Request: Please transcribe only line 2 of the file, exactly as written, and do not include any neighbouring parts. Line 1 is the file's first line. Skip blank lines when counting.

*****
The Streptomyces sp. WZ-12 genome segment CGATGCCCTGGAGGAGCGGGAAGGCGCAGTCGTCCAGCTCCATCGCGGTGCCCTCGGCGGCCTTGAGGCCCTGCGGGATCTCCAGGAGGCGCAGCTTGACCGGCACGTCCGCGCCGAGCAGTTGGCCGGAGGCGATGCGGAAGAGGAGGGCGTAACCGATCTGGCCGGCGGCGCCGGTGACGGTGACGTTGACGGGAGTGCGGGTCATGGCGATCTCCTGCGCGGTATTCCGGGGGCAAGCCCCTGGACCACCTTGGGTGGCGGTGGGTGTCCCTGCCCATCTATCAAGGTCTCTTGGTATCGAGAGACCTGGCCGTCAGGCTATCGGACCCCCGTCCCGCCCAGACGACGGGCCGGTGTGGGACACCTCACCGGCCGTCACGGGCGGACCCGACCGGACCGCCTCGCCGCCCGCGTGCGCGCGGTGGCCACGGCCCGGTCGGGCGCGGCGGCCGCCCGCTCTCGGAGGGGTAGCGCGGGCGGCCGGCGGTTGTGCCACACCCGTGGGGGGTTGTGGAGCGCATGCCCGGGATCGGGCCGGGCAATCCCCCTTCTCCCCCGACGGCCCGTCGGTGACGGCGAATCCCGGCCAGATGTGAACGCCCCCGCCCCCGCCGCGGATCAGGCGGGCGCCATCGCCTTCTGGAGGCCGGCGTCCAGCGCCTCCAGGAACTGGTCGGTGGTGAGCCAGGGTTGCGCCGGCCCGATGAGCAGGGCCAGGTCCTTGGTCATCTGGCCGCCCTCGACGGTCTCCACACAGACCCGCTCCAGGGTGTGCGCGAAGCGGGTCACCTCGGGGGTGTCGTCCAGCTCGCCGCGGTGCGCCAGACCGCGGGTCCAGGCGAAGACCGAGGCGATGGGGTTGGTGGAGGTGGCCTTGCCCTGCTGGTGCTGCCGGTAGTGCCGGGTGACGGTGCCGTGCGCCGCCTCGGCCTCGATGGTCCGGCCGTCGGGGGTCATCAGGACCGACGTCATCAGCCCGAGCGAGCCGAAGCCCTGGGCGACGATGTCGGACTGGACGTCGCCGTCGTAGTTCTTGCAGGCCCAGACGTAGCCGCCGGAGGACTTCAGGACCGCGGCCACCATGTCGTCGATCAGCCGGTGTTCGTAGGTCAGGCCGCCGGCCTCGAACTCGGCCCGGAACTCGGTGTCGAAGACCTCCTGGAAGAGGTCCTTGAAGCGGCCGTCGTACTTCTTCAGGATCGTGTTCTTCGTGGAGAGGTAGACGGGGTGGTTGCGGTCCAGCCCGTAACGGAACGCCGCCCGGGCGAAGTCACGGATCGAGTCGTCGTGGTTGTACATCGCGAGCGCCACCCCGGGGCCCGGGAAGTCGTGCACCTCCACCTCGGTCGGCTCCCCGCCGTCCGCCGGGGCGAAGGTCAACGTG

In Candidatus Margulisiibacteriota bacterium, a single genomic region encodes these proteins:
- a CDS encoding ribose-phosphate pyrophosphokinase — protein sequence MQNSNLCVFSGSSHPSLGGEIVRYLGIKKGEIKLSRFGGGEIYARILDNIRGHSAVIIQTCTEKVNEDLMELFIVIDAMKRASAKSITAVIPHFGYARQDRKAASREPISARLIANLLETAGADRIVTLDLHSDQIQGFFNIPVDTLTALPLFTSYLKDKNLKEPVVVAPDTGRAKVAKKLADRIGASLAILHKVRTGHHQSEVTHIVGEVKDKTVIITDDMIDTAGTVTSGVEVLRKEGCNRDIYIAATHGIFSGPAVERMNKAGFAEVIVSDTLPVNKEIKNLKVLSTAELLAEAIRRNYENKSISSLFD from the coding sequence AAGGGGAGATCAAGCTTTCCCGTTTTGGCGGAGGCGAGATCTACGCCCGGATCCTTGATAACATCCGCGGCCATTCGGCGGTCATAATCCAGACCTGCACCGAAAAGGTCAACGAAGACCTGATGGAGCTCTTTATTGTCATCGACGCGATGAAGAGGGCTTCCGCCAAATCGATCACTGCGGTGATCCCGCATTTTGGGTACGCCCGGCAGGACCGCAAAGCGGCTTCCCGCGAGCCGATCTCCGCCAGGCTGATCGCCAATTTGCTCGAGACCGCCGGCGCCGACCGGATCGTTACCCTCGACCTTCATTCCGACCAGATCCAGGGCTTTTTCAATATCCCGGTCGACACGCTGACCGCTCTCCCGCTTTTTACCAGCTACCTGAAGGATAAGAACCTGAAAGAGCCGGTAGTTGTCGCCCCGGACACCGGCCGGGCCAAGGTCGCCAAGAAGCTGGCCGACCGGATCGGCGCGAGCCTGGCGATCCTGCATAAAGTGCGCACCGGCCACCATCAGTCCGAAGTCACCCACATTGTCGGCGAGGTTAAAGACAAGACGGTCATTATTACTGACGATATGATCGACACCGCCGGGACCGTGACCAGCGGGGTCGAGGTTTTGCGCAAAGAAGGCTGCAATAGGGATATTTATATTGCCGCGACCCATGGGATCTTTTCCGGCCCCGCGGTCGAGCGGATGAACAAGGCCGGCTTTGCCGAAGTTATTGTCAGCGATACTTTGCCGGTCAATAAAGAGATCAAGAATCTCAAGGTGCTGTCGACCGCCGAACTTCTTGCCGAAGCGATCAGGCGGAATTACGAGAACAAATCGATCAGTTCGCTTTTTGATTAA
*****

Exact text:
In Candidatus Margulisiibacteriota bacterium, a single genomic region encodes these proteins: